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Prairie Schooner 80.2 (2006) 81-92
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From the Novel Indian Dancer
Simone's first journey is to the john and the second to the pill box and the third to the porch, where the fresh disasters of the world have been tossed by a black seventh-grader with the droll nickname of Laptop, and where they lie in the comforting ritual of ten-point serif. She carries the news to the kitchen (Diallo cops acquitted, McCain on the attack, bodies of WWII airmen discovered in Icelandic glacier, thousands drown in Mozambique) and flips on the coffee pot that Lizbett readied for her last night. She leaves the news and goes back to the Florida room.
He is probably not awake. It was bad from midnight to two and four to five. For the moment pain sits in his face as an undertow. When the spasm comes again it will surge over the top of his head and under his eyebrows that are still a full tangle of bleached seagrass; it will sink into the sockets of his eyes. She strokes the foot of the bed (fancy hydraulic hospital rental) and turns to pull up the covers on her couch.
On the wall is a patchwork of frames: the photomontage of "Indian Dancer" that Hester Puig sent years ago; the studio portrait with Darla in movie star regalia, the black and white snapshots of her father fishing in hip boots, her infant self in her mother's arms; a kodachrome of Larry leaning on a balcony over Budapest.
They sold up and settled finally, as so many do, in Florida. They retired finally, as so many do, to where the grandchildren are. When Larry suggested St. Augustine, she laughed, acquiescing, "Take and read." The house is a rambling yellow clapboard on the narrow spit between the San Sebastian River and the Intracoastal Waterway. Much too much house for a pair of septuagenarians, too many dust-catching crannies, too many stairs. But it has stained glass sidelights, shade in the breakfast room, and sunset over the river. To the east, the distant pulse of surf. The bedrooms are all upstairs, so he is dying in the Florida room, which is a generous [End Page 81] rectangle of windows and overweening plants, now reconfigured for the high tech bed, the non-slip rugs, the army of plastic bottles. Little yellow squares yap out instructions from the doors and mirrors. How people died before Post-it notes she can't imagine.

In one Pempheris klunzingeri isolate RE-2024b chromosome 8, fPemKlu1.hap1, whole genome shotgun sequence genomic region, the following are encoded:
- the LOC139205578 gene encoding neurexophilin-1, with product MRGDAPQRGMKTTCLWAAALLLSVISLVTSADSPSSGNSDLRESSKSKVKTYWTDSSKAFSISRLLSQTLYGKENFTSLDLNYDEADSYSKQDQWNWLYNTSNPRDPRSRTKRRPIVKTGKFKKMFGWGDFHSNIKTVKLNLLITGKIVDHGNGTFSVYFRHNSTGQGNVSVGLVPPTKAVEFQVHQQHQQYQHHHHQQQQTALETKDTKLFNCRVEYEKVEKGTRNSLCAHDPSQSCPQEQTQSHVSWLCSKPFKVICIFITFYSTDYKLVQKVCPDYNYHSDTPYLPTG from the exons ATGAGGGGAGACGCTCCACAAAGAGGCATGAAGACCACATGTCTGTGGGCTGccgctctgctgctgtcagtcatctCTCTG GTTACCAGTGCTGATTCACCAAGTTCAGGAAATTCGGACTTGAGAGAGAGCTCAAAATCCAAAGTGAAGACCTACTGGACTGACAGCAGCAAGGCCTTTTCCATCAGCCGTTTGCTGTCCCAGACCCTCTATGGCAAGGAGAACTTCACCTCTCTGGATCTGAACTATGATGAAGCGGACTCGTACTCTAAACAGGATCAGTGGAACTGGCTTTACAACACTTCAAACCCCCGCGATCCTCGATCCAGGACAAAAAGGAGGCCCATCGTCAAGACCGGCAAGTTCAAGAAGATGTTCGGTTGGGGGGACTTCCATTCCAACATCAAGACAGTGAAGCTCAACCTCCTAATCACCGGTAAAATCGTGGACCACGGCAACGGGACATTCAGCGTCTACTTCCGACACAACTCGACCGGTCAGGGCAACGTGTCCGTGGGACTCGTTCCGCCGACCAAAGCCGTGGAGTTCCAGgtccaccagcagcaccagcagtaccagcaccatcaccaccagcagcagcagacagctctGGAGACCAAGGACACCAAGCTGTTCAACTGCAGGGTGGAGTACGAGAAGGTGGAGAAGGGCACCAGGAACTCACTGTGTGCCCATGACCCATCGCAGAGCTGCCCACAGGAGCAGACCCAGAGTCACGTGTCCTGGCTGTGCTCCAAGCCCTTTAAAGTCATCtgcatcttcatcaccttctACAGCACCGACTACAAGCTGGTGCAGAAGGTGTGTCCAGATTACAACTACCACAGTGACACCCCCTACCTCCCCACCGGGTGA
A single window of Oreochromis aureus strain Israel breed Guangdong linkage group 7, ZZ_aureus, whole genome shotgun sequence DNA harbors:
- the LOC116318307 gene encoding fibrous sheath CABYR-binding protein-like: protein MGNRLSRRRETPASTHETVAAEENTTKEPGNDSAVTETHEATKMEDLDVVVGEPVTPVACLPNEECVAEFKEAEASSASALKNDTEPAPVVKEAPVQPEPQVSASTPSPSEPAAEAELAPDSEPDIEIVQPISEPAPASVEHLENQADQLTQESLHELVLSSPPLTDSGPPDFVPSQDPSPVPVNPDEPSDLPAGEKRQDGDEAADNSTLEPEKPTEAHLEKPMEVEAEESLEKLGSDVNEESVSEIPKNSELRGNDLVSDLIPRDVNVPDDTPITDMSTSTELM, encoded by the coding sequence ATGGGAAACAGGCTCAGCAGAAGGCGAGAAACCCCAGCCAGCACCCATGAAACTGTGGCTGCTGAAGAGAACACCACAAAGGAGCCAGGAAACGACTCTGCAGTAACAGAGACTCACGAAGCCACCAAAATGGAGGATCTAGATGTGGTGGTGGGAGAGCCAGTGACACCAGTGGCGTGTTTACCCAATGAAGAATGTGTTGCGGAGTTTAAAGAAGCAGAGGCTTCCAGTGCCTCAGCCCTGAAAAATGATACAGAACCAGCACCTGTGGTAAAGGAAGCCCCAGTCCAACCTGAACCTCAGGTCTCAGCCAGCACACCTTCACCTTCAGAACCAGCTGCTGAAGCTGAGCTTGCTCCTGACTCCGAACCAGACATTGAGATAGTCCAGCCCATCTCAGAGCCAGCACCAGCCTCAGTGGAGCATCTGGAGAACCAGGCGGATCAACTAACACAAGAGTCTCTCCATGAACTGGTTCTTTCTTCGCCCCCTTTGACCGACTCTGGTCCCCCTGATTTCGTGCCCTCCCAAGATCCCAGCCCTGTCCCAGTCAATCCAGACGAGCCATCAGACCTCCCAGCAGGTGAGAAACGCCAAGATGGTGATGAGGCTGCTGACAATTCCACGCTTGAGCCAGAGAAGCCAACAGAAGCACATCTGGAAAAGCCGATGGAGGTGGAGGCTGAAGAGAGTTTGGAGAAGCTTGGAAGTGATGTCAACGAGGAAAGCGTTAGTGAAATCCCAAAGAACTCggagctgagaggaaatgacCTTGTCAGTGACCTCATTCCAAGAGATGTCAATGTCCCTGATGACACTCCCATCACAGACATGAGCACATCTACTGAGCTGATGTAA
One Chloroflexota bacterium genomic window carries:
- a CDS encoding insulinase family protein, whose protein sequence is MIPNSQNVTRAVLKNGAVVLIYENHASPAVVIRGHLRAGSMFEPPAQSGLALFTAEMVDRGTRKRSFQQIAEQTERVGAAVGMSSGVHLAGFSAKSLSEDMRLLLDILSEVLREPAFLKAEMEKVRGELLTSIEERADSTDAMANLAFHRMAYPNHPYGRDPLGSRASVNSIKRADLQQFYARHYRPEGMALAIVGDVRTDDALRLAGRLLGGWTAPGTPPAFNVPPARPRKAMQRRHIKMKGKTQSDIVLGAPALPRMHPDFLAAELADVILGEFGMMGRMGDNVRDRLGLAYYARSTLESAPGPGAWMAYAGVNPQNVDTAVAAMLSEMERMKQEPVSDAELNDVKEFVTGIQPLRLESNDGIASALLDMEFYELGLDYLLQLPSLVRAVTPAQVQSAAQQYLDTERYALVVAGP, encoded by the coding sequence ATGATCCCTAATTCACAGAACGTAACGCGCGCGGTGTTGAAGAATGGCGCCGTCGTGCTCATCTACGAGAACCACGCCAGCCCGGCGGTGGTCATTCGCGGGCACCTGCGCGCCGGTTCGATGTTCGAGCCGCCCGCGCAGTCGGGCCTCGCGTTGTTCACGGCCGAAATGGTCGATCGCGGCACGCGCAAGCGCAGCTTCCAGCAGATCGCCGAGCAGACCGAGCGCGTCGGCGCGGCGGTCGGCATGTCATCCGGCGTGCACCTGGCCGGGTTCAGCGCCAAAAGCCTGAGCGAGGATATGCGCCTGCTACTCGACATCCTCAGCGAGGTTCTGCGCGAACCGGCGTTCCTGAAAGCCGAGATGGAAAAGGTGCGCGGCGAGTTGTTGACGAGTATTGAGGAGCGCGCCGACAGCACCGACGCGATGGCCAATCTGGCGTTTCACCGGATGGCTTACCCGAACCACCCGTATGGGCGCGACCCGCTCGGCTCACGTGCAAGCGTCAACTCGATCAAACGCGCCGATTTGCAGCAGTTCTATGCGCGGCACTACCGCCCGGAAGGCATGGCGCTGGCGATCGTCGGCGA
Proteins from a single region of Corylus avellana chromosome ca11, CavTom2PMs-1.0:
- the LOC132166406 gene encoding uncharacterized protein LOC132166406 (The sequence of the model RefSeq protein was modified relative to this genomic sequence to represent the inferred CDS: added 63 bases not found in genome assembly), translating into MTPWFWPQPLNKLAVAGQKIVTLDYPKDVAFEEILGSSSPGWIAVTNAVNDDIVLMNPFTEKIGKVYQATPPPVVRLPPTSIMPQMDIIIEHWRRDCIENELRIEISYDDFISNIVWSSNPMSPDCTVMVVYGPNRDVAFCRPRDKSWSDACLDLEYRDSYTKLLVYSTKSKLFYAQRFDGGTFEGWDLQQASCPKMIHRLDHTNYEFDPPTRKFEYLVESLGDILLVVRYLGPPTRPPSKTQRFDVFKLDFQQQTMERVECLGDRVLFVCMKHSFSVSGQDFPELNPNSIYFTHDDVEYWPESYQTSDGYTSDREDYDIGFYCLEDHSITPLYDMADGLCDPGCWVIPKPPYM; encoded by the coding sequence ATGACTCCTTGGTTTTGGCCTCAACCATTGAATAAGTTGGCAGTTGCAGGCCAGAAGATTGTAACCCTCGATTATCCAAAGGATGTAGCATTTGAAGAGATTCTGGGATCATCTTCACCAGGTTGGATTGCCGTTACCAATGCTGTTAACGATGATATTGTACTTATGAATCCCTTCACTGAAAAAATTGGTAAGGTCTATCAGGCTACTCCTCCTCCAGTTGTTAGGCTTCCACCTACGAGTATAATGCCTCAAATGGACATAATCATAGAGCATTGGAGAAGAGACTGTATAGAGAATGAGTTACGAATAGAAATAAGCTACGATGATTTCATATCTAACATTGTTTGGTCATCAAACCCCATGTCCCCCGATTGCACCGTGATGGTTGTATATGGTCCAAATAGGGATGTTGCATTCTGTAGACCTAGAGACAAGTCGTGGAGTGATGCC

The pitcher is still full because he drank nothing yesterday. Nevertheless she takes it to the kitchen and changes old water for new. Pours herself a cup of coffee, glances at "The Living Arts" (two documentaries and a docudrama on the murder of JonBenet Ramsey). Now, knuckles on the pine table, she stops briefly for a pain of her own, which is either colon cancer or diverticulitis or flatulence. The old are not hypochondriacal, they are prescient. This slicing at the ribs is heart attack, though perhaps not now. This swelling in the lymph nodes is cancer, just perhaps not here. She takes the coffee and the paper and heads back.
He's awake. His eyes follow her, and when she says, "Good morning, love," he rises to "G'm," a gift. But it has cost enough effort to make him gasp for breath. If he starts to become restless he may try to get out of bed though he is too frail to stand. He may make accusations and demands. He might claim the need to change the oil or fetch Eudora home from school. If he tries to get out of bed she won't be able to stop him or hold him up. Therefore if she must she will give him the Ativan, but not until she must, because it will make him spacey, alien. She wants him with her. She reaches under the cover to massage his calves. There is nothing there. Ten years ago – yea, six months – she knelt naked in the shower and soaped these calves in which...